Medicine is in short supply in sub-Saharan Africa – even basic medications are difficult to obtain. This led Dr Guy Dovi-Akué to give up his position as chief physician at a German hospital and return to his homeland of Togo. In order to produce urgently needed intravenous solutions, he founded the company Do Pharma in Lomé in 2006. Dr Dovi-Akué relies on a sterilizer from SBM (Schoeller-Bleckmann Medizintechnik), a subsidiary of Bosch Packaging Technology, for the sterilization of the infusion bottles.
Ebola, AIDS, malaria – the people of West Africa are repeatedly affected by particularly severe epidemics. Life expectancy is fifteen years below the global average. The reason is insufficient medical care, as a comparison with global industrial countries shows: while around one quarter of all illnesses around the world occurs in African countries south of the Sahara, the global pharmaceutical industry generates less than one percent of its revenues in this region. Pharmaceutical companies have for a long time avoided investing in the affected countries, mostly due to political instability. Since the local production of medicine is also very limited, even basic medications such as fever-reducing and pain-killing drugs are difficult to get hold of.
It was this catastrophic medical situation that motivated Dr Guy Dovi-Akué to return to his homeland of Togo. After completing secondary school in the Togolese capital of Lomé, he emigrated to Germany to study medicine, where he also completed his residency in general medicine and surgery. For more than ten years he worked as chief physician and deputy head at a hospital in Saarburg, Germany. “Most doctors from Africa who work in Europe never go back. But I had the feeling of being needed in Togo. Several of my family members died of illnesses that could have been treated easily,” he reports. In 1991, Dr Dovi-Akué founded the Polyclinique Internationale Saint Joseph in Lomé with the aim of providing people with better medical care. Today the hospital is one of the largest private clinics in Togo, with departments specializing in internal medicine, gynecology, ophthalmology, and radiology.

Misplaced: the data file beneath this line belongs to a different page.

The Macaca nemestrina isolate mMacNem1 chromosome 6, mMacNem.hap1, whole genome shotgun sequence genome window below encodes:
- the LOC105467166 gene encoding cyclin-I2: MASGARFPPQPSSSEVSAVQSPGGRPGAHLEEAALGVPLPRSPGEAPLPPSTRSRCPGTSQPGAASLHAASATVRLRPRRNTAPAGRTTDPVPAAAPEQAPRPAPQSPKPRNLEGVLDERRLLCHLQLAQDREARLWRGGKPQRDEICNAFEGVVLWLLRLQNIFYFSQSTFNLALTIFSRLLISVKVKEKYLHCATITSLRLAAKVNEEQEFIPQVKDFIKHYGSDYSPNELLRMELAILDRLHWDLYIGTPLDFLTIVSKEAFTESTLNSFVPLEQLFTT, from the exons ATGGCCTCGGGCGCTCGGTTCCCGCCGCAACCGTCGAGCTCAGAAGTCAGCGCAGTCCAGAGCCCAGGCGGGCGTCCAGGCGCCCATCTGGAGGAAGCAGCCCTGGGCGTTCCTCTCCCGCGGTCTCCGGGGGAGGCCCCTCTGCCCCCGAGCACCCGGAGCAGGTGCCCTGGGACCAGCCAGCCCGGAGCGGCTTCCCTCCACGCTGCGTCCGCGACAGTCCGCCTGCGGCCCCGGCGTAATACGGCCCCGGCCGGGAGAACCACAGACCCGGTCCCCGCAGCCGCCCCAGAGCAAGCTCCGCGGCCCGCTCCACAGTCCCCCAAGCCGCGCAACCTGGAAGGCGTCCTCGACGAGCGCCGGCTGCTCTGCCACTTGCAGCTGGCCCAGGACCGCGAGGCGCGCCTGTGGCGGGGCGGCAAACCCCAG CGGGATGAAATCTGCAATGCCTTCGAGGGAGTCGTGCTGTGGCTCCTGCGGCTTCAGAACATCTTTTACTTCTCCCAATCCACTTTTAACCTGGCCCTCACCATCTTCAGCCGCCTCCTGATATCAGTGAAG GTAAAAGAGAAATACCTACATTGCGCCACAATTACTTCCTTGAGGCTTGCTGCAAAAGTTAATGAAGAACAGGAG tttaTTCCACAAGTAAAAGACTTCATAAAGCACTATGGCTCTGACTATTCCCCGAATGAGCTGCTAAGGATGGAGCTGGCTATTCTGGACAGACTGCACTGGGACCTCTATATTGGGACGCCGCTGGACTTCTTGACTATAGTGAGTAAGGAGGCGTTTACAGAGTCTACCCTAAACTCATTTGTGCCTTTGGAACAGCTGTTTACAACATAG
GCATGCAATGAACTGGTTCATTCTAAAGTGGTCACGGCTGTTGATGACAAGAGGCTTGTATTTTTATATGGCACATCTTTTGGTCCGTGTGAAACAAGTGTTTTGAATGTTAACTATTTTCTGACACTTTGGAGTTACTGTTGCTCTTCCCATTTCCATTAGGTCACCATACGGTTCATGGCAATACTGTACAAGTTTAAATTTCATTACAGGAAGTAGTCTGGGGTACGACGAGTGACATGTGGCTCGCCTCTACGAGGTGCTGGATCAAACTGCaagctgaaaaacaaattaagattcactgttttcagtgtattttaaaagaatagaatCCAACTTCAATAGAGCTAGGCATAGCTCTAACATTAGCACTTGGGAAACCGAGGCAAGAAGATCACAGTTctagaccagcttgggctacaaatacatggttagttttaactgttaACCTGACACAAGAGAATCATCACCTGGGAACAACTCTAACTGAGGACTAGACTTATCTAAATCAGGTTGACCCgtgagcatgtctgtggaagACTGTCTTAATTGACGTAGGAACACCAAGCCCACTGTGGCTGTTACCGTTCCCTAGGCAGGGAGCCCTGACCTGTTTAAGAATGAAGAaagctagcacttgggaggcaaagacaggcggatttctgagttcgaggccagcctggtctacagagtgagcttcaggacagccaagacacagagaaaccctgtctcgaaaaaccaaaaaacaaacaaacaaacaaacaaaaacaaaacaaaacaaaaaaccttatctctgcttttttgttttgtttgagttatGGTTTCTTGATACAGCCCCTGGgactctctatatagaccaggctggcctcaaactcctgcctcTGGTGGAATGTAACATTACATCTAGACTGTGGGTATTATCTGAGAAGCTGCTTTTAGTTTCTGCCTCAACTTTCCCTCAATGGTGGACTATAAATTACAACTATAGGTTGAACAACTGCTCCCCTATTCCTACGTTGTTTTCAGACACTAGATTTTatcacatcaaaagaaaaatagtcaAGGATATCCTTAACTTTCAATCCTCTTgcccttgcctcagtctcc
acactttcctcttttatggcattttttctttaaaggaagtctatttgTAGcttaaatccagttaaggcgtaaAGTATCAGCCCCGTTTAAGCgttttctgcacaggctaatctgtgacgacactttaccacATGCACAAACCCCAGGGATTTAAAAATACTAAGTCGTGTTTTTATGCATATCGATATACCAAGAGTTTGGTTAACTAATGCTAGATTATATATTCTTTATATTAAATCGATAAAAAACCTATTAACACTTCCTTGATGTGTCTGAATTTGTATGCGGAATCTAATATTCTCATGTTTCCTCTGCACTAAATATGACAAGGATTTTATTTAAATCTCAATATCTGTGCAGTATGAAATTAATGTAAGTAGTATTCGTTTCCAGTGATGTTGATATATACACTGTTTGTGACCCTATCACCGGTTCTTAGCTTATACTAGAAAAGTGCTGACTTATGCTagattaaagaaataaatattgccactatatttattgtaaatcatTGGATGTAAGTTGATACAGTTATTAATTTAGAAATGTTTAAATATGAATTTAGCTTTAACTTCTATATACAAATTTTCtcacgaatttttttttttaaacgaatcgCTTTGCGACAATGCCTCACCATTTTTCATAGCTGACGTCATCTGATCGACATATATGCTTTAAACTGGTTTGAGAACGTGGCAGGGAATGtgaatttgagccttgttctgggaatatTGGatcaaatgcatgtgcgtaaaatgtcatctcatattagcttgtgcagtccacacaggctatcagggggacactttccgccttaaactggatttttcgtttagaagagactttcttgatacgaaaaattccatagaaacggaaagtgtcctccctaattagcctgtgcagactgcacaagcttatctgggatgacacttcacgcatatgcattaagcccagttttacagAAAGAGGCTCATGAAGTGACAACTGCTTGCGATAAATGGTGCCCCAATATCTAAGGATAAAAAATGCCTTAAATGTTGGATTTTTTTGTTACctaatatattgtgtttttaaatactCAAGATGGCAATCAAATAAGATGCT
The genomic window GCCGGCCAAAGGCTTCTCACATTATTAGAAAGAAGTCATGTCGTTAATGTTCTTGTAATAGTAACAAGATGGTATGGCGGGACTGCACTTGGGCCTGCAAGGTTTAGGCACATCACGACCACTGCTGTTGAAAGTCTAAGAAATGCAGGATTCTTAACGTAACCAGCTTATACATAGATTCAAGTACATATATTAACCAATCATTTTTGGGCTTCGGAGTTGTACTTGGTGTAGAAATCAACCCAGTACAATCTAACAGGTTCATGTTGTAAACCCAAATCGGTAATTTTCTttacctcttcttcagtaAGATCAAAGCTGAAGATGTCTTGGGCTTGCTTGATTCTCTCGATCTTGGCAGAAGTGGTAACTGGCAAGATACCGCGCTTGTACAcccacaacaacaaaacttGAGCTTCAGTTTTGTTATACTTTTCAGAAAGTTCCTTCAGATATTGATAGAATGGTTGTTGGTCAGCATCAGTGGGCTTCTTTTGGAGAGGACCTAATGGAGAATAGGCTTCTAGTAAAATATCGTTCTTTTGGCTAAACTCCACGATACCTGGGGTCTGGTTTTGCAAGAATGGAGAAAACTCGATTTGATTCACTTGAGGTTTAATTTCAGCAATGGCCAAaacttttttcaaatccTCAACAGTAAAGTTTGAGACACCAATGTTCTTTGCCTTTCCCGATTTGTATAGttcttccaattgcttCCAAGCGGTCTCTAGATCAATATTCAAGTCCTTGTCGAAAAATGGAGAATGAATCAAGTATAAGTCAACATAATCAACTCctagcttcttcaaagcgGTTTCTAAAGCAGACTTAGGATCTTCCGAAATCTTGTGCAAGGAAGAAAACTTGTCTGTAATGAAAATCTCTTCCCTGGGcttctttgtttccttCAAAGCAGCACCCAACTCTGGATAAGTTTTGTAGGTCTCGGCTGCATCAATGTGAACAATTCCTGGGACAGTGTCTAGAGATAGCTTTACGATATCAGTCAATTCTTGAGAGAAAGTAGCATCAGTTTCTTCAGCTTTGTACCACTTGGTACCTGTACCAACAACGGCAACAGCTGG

However, the dedicated doctor continues to procure the majority of the hospital’s medications from Europe – and this at very high prices. Dr Dovi-Akué explains: “There are only a few generic manufacturers here. What’s more, the proportion of counterfeit medications in West Africa is increasing rapidly.” His vision is to produce pharmaceuticals that are in particularly high demand. This is why he founded Do Pharma SA in 2006. The company is planning to manufacture intravenous solutions for the West African market. Apart from Togo, this includes countries such as Burkina Faso, Benin, Ghana, Mali and Niger. “I have decided to enter an area where no one is operating yet. Currently no intravenous solutions are being manufactured in West Africa,” he says.